26 Sep 2018 | Sujay
Nuke is Foundry’s node-based compositing application widely used for post-processing tasks. This tutorial will cover how to build a simple plugin for Nuke. I will be using Nuke 11.1v1 for this tutorial along with Visual Studio 2015.
Nuke has an NDK (Nuke Developer Kit) which allows you to write and compile C++ plugins. In order to start writing the plugin, we need to set up the project in Visual Studio
To get started, find the NDK directory in Nuke’s installation directory (C:\Program Files\Nuke11.1v1\Documentation\NDK). This is where you will be building your plugins.
The easiest way to set up the environment is to clone the existing example project and rename it to accordingly. In the NDK folder, you will find a project folder called vc10.
This folder contains an ExampleProject which we will start changing. But first, make a copy of the entire vc10 directory. It’s better to leave the original untouched and experiment on the clone.
Open the solution file (ExamplePlugin.sln) in Visual Studio 2015(might ask for administrator permission, give it). Build the project.
We don’t need our plugin to be called ExamplePlugin do we?? So, let’s give it a name. I will call mine MyNukePlugin.
In the solution explorer, I rename my ExamplePlugin.cpp file to MyNukePlugin.cpp. I will also rename my project to MyNukePlugin. Make sure the dll name and the plugin class name is same. In the source file, we need to find and replace all ExamplePlugin to MyNukePlugin.
If everything is good, then you should be able to compile the project and TA-DA, you should have your first plugin ready.
Test this on Nuke, go to Other –> All Plugins –> Update. Then look for ExamplePlugin in Other –> All Plugins and select your plugin. Connect the input node to an image and output to the viewer as shown here.
Connect the input node to an image and output to the viewer as shown here. You should see that the image in the viewer turns into a grayscale image.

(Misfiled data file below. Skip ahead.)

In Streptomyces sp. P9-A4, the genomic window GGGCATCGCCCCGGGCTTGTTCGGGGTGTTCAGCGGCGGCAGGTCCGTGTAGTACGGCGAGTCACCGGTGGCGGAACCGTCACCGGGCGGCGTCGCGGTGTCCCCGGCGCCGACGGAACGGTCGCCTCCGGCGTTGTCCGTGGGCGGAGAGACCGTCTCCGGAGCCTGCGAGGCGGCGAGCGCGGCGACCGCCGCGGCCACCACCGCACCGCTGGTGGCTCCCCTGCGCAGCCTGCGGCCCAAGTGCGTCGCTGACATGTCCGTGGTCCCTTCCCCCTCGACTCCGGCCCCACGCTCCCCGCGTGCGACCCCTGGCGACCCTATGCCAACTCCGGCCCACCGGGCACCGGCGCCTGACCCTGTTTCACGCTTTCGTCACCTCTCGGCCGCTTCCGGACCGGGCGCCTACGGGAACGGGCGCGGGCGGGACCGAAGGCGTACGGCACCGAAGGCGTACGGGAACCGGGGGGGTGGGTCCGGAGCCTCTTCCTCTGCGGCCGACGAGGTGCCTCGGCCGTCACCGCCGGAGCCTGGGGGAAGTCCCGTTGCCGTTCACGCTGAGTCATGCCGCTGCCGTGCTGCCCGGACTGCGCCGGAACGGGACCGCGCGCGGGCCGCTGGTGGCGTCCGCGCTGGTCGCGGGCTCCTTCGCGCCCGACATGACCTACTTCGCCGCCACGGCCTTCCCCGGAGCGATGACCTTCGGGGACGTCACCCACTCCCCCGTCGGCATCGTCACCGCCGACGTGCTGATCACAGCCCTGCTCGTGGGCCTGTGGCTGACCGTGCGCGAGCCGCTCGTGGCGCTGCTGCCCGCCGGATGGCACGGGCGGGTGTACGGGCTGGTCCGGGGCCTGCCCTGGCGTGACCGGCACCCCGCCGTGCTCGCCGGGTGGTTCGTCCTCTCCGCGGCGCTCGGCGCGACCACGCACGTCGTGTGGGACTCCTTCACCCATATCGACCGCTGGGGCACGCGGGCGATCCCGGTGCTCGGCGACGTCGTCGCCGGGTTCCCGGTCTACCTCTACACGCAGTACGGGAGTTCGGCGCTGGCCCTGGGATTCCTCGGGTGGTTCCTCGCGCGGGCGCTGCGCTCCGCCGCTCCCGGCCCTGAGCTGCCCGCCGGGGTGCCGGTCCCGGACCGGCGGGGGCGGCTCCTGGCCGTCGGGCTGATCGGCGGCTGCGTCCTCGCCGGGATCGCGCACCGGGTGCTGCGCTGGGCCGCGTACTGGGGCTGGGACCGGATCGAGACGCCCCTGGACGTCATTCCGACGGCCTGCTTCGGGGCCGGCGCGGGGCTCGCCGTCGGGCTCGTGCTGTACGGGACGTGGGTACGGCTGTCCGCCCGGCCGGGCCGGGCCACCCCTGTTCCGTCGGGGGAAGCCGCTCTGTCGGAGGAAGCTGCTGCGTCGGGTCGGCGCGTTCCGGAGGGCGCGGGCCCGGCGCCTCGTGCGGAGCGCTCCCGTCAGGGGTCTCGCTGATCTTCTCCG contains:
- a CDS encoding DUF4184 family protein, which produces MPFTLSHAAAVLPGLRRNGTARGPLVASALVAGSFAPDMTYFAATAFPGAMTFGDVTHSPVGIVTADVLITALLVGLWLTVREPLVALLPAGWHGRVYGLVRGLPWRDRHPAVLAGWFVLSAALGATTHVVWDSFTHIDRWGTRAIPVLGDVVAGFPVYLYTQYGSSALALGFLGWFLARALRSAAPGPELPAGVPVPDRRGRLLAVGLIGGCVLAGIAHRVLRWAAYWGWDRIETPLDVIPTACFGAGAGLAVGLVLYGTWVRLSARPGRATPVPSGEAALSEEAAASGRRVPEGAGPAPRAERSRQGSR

Congratulations! you have built your first Plugin for Nuke. Let us look into the code and see whats happening.
The following bit of code is a for including the necessary libraries for the plugin and defining the class. The class basically inherits from Iop class. Since our plugin is based on the 2D architecture of the Nuke, this is the class we inherit from. You can read more about 2D architecture from here.
Since our class inherits Iop, we need to define 3 virtual functions that are: _validate(), _request(), and engine().
The execution order goes from _validate() –> _request() –> engine().
In the following code, we update a bit about how Nuke knows the plugin. We can define the name of the plugin and description/help here.
The following code has 2 functions, _validate() and _request().
_validate() handles, validating the input with in a bounding box(bbox).
_request() is called by NUKE on your Iop to indicate the region and channels of interest. We can request multiple inputs in this function.
Both these functions are run on the main thread hence should avoid performing any time-consuming operations.
The magic happens here in this functions. Any modification that needs to be done for the image needs to be performed here. This thread runs on worker threads and hence we need to ensure that the code inside this is thread safe.
This function operates on each row of the image. We declare a row, inputRow of width ‘r’. We then get the data to the inputRow using the function inputRow.get(). Here we can request the data that is necessary by specifying the channels and length of the row.
We then traverse through each pixel of the row and perform any necessary operations here. In our case, we need to convert the pixel into a grayscale pixel. For each pixel we traverse, we add the values in all the channels and divide by the number of channels(in this case 3, because we are only interested in RGB values of the image) to get the grayscale values. We write that to the outRow that is passed into the function.
The complete code is available in the following gist.
This is one simple method to get started with Nuke Plugins. This post doesn’t cover all the necessary concepts for the plugin development. If you need to develop more advanced plugins please refer to Nuke’s NDK documentation.